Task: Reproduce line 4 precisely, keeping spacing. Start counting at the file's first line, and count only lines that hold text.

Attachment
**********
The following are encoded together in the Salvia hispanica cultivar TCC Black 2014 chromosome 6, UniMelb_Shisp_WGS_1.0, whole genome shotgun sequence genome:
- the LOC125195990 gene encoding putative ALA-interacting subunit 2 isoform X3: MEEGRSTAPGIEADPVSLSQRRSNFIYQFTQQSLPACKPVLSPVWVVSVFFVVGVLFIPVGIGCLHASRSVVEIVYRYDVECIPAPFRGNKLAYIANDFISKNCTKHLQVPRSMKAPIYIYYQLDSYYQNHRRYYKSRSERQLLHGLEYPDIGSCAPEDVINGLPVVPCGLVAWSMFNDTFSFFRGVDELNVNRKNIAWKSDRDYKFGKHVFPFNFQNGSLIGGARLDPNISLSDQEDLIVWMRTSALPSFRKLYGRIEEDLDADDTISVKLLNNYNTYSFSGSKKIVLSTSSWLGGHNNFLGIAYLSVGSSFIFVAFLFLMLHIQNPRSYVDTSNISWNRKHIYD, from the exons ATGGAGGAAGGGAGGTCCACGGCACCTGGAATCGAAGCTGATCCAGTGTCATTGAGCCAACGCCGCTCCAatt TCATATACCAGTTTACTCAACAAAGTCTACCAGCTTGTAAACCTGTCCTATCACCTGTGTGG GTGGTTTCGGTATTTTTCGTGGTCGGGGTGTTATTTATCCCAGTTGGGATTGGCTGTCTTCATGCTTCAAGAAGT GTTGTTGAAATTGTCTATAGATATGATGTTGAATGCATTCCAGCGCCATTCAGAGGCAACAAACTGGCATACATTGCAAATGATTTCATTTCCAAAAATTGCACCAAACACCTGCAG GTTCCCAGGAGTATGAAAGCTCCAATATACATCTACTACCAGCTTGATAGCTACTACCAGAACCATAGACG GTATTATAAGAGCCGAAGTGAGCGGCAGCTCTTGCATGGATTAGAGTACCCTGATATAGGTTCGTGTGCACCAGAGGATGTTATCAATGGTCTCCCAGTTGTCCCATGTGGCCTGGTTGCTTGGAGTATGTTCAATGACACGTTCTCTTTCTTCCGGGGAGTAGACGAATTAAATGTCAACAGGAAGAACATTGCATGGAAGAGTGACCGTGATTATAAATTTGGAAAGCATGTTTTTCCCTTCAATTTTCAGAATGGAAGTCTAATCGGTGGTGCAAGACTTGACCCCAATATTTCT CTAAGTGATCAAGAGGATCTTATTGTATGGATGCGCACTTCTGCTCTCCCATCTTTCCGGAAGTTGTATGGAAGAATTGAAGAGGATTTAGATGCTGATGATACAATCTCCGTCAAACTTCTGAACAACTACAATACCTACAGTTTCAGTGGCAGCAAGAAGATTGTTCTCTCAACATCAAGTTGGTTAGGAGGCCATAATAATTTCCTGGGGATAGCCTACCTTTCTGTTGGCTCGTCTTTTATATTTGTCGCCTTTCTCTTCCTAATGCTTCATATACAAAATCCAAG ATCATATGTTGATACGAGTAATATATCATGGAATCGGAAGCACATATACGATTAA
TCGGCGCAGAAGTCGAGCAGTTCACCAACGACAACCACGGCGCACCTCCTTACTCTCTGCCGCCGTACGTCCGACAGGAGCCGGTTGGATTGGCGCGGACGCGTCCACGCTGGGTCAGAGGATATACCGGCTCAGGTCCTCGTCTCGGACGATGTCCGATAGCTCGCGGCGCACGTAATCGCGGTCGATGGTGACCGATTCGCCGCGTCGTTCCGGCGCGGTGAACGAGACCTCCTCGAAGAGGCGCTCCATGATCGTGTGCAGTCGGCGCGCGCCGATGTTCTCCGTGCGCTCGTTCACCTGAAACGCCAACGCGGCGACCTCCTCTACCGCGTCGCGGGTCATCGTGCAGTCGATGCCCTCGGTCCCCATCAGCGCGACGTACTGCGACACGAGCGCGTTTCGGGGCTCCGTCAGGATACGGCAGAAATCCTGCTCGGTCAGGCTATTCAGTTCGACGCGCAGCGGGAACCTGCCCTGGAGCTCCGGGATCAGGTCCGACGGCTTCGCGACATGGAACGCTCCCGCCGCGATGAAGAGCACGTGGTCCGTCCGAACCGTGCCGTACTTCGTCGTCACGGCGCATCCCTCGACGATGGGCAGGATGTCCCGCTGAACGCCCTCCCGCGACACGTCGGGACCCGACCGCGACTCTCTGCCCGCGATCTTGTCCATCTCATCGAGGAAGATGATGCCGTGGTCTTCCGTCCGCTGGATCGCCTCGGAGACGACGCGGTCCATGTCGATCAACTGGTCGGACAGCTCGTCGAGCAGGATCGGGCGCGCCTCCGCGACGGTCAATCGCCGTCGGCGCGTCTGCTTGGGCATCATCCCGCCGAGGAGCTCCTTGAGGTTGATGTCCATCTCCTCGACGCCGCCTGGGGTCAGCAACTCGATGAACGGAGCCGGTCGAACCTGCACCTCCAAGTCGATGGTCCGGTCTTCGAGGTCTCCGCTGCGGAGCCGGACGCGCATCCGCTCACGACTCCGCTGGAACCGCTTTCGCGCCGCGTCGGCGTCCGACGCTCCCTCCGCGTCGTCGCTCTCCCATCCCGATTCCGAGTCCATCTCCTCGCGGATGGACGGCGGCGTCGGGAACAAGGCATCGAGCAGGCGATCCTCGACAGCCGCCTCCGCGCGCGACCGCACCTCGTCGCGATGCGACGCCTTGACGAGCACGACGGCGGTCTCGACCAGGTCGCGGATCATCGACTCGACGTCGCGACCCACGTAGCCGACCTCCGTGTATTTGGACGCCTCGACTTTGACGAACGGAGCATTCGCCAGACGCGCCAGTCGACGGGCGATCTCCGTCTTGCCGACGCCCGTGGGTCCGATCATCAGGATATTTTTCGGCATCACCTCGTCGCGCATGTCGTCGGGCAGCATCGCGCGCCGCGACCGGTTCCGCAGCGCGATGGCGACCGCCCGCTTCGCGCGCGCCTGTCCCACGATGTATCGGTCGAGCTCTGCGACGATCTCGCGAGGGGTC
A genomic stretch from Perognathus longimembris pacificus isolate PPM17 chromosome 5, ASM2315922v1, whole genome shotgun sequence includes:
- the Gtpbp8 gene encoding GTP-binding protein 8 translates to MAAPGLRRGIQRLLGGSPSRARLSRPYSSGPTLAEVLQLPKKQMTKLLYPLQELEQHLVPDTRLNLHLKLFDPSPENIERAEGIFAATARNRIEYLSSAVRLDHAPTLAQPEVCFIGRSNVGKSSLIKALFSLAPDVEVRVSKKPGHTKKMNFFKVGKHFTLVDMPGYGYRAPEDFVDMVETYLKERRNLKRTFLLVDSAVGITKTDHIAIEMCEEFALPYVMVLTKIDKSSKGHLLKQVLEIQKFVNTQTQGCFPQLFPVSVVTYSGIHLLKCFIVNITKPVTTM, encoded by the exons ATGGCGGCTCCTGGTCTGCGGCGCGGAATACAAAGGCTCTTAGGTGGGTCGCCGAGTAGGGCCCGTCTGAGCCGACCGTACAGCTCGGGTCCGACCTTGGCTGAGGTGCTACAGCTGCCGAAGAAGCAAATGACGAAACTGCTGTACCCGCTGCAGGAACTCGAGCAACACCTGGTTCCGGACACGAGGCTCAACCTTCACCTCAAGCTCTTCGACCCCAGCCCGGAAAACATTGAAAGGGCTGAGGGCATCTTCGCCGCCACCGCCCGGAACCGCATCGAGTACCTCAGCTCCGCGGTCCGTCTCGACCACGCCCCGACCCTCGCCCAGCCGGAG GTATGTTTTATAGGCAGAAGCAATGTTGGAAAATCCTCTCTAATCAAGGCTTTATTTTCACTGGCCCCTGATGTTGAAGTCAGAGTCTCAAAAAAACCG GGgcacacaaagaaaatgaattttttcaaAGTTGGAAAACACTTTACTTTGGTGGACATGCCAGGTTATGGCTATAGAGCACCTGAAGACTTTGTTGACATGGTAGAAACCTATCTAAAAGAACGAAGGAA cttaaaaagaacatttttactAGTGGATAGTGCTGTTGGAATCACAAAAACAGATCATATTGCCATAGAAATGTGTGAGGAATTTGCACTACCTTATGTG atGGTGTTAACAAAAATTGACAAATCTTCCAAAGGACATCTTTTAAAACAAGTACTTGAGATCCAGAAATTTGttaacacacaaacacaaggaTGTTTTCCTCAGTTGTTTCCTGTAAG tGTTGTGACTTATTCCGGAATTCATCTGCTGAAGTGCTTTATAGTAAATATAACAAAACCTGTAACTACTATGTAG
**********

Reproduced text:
A genomic stretch from Perognathus longimembris pacificus isolate PPM17 chromosome 5, ASM2315922v1, whole genome shotgun sequence includes: